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Saturday, 13 July 2024
Benedict on St Paul (7) PDF Print E-mail


VATICAN CITY, 8 OCT 2008 (VIS) - In this Wednesday's general audience Benedict XVI continued his catechesis on St. Paul. His teaching touched on the Apostle to the Gentiles' relationship with the historical figure of Jesus. The audience was given in St. Peter's Square with over 25,000 people in attendance.

Benedict XVI affirmed that "it seems certain that Paul did not meet Jesus during His earthly life. Through the Apostles and the nascent Church he learned the details of Jesus' life and in his letters we find references to the pre-Easter Jesus". For example, "in an explicit and direct manner", the Apostle speaks of "Jesus' Davidic lineage", of the "existence of his 'brothers'", and knows what occurred at the Last Supper.

The Pauline letters also make reference to the tradition recounted in the synoptic Gospels as "Jesus' teaching regarding the meek and poor. ... When Paul speaks of Jesus' obedience unto death(. he knows of the Passion . of the Cross and the tradition about this Cross is already at the centre of the Pauline 'kerygma'. Paul also knows another pillar of Jesus' teaching, the Sermon on the Mount", as is evident from the Letter to the Romans.

We also note the traces of Jesus' words in the form in which Paul transposes "the pre-Easter tradition to the situation after Easter", as in the "theme of the Kingdom of God ... that announced the mystery of Jesus and was transformed in Christology. Jesus' own instructions for entering the Kingdom of God are valid for Paul in regard to the justification by faith. Both require an attitude of humility and an openness ... in order to receive God's grace".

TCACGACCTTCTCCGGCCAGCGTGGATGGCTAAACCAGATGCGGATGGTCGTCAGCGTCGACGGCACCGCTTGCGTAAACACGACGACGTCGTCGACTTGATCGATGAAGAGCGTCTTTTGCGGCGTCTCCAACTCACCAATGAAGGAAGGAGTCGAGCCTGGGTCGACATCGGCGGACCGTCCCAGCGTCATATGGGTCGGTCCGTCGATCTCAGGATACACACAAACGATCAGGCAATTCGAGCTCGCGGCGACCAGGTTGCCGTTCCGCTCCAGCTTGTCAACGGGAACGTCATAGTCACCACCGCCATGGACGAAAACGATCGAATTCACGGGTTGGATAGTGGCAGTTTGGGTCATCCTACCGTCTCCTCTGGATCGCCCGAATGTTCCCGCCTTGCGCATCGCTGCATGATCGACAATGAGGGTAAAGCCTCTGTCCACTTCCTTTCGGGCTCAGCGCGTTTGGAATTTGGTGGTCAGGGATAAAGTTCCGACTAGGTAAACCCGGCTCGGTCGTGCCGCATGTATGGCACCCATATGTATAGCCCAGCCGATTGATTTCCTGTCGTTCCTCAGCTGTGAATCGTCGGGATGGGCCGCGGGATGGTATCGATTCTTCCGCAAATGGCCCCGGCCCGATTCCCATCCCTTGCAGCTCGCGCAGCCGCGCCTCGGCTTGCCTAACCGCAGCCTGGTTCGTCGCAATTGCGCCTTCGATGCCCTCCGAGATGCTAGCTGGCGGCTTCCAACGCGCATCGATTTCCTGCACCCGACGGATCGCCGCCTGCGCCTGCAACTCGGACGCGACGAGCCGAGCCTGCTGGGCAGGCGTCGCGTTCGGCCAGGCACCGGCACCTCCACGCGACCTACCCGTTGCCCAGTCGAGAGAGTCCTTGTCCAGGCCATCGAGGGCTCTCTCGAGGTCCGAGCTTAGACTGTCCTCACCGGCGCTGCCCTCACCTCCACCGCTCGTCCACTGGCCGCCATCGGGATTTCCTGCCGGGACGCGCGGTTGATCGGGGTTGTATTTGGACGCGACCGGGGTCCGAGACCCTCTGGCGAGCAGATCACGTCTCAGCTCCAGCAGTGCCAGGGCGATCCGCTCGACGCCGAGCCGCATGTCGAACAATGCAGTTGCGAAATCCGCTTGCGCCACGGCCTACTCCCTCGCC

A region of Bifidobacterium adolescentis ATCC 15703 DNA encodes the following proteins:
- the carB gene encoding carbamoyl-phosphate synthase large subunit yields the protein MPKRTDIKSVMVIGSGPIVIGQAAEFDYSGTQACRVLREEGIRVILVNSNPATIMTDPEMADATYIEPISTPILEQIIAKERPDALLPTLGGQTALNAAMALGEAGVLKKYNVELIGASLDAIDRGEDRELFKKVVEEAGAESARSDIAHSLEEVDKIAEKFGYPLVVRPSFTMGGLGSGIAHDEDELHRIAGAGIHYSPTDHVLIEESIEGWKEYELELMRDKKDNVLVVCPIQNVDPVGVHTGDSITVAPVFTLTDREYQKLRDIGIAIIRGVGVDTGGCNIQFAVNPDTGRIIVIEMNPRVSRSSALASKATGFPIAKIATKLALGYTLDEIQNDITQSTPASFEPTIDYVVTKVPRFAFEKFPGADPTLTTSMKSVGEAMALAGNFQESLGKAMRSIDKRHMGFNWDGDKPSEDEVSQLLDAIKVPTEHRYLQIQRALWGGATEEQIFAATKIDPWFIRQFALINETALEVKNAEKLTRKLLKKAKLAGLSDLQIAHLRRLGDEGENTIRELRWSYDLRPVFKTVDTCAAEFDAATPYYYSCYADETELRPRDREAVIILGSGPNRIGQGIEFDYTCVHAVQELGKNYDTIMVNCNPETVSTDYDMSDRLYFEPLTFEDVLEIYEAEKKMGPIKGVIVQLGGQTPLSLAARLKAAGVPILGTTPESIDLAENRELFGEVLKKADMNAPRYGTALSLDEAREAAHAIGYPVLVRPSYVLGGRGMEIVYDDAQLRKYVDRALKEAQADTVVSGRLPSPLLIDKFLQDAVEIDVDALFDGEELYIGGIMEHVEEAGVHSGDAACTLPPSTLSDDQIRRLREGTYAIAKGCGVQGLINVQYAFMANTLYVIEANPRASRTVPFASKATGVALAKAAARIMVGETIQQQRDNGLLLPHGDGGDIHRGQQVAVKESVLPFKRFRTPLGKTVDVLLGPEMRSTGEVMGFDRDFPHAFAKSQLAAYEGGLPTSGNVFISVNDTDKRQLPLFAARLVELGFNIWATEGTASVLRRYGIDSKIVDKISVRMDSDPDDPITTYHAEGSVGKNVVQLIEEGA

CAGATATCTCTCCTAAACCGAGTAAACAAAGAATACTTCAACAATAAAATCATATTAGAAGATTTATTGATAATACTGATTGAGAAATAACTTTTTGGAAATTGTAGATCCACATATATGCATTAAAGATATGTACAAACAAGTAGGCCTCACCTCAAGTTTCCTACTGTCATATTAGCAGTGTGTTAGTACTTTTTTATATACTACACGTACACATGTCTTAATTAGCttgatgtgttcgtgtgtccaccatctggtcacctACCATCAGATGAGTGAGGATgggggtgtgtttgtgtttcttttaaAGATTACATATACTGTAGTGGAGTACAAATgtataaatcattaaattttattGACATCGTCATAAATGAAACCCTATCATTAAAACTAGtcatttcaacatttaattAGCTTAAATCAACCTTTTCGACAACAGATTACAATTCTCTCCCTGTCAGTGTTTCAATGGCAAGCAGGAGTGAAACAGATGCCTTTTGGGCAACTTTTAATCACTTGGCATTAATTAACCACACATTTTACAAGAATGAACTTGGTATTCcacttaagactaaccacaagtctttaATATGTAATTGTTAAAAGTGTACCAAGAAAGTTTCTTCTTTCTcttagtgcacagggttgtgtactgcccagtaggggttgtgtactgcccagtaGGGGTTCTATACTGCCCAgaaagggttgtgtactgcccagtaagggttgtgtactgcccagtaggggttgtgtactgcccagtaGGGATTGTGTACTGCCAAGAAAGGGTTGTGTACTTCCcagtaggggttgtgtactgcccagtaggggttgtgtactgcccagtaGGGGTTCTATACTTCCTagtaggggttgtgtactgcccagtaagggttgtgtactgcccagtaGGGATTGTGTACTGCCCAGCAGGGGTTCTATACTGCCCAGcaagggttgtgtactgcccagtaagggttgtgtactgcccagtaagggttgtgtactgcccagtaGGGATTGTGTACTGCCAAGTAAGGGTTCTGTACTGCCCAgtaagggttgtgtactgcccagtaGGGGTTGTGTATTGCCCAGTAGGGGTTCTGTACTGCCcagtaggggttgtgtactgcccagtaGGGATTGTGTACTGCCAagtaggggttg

"Another form of transformation that is faithful to Jesus' core teaching is found in His titles. Before Easter, Jesus calls himself the 'Son of Man' ... and after Easter ... the 'Son of God'. This is why the title preferred by Paul for Jesus is 'Lord', which indicates His divinity". Paul also touches upon Christ's "salvific dimension" when he speaks of "the death of Jesus as ransom, as redemption, liberation, and reconciliation".

"In conclusion, St. Paul does not think of Jesus as a historian would; he does not see Jesus as a figure of the past. He certainly knows the tradition ... regarding His life but does not treat Him as something in the past but as the reality of the living Jesus. ... Jesus lives and speaks with us today. This is the true form of knowing Jesus and the tradition about Him".